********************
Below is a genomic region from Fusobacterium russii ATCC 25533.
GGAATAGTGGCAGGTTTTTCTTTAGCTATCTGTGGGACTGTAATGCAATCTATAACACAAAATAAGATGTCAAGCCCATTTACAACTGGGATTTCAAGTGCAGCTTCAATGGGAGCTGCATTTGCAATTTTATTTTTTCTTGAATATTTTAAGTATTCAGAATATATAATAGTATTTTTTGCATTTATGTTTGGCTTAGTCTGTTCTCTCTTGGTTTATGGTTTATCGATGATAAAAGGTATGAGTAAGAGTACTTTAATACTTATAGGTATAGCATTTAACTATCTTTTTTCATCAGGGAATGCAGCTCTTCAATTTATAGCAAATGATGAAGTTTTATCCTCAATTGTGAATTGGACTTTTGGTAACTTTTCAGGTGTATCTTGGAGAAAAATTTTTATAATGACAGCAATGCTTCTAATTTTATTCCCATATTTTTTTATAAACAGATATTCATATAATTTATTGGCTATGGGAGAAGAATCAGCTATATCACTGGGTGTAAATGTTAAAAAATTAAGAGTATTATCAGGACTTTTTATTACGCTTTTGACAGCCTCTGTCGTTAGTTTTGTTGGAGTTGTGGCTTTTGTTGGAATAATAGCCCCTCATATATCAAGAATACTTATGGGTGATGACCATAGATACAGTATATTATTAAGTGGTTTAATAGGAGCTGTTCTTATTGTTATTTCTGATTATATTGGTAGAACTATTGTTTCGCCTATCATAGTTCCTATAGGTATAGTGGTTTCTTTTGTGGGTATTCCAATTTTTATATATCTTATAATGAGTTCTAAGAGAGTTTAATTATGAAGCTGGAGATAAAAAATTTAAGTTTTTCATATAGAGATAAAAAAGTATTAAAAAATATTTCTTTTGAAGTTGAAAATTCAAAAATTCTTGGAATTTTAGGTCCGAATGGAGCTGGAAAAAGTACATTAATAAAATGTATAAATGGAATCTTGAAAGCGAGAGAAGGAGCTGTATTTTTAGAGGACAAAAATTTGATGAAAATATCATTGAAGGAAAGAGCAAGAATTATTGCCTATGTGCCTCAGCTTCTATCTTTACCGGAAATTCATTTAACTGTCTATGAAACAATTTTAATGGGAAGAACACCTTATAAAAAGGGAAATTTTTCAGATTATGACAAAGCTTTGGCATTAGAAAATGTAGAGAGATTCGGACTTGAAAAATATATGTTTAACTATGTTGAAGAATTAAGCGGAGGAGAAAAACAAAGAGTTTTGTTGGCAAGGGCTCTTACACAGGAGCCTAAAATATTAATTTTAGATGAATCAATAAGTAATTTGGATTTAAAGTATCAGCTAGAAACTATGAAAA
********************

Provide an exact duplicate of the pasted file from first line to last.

Below is a genomic region from Fusobacterium russii ATCC 25533.
GGAATAGTGGCAGGTTTTTCTTTAGCTATCTGTGGGACTGTAATGCAATCTATAACACAAAATAAGATGTCAAGCCCATTTACAACTGGGATTTCAAGTGCAGCTTCAATGGGAGCTGCATTTGCAATTTTATTTTTTCTTGAATATTTTAAGTATTCAGAATATATAATAGTATTTTTTGCATTTATGTTTGGCTTAGTCTGTTCTCTCTTGGTTTATGGTTTATCGATGATAAAAGGTATGAGTAAGAGTACTTTAATACTTATAGGTATAGCATTTAACTATCTTTTTTCATCAGGGAATGCAGCTCTTCAATTTATAGCAAATGATGAAGTTTTATCCTCAATTGTGAATTGGACTTTTGGTAACTTTTCAGGTGTATCTTGGAGAAAAATTTTTATAATGACAGCAATGCTTCTAATTTTATTCCCATATTTTTTTATAAACAGATATTCATATAATTTATTGGCTATGGGAGAAGAATCAGCTATATCACTGGGTGTAAATGTTAAAAAATTAAGAGTATTATCAGGACTTTTTATTACGCTTTTGACAGCCTCTGTCGTTAGTTTTGTTGGAGTTGTGGCTTTTGTTGGAATAATAGCCCCTCATATATCAAGAATACTTATGGGTGATGACCATAGATACAGTATATTATTAAGTGGTTTAATAGGAGCTGTTCTTATTGTTATTTCTGATTATATTGGTAGAACTATTGTTTCGCCTATCATAGTTCCTATAGGTATAGTGGTTTCTTTTGTGGGTATTCCAATTTTTATATATCTTATAATGAGTTCTAAGAGAGTTTAATTATGAAGCTGGAGATAAAAAATTTAAGTTTTTCATATAGAGATAAAAAAGTATTAAAAAATATTTCTTTTGAAGTTGAAAATTCAAAAATTCTTGGAATTTTAGGTCCGAATGGAGCTGGAAAAAGTACATTAATAAAATGTATAAATGGAATCTTGAAAGCGAGAGAAGGAGCTGTATTTTTAGAGGACAAAAATTTGATGAAAATATCATTGAAGGAAAGAGCAAGAATTATTGCCTATGTGCCTCAGCTTCTATCTTTACCGGAAATTCATTTAACTGTCTATGAAACAATTTTAATGGGAAGAACACCTTATAAAAAGGGAAATTTTTCAGATTATGACAAAGCTTTGGCATTAGAAAATGTAGAGAGATTCGGACTTGAAAAATATATGTTTAACTATGTTGAAGAATTAAGCGGAGGAGAAAAACAAAGAGTTTTGTTGGCAAGGGCTCTTACACAGGAGCCTAAAATATTAATTTTAGATGAATCAATAAGTAATTTGGATTTAAAGTATCAGCTAGAAACTATGAAAA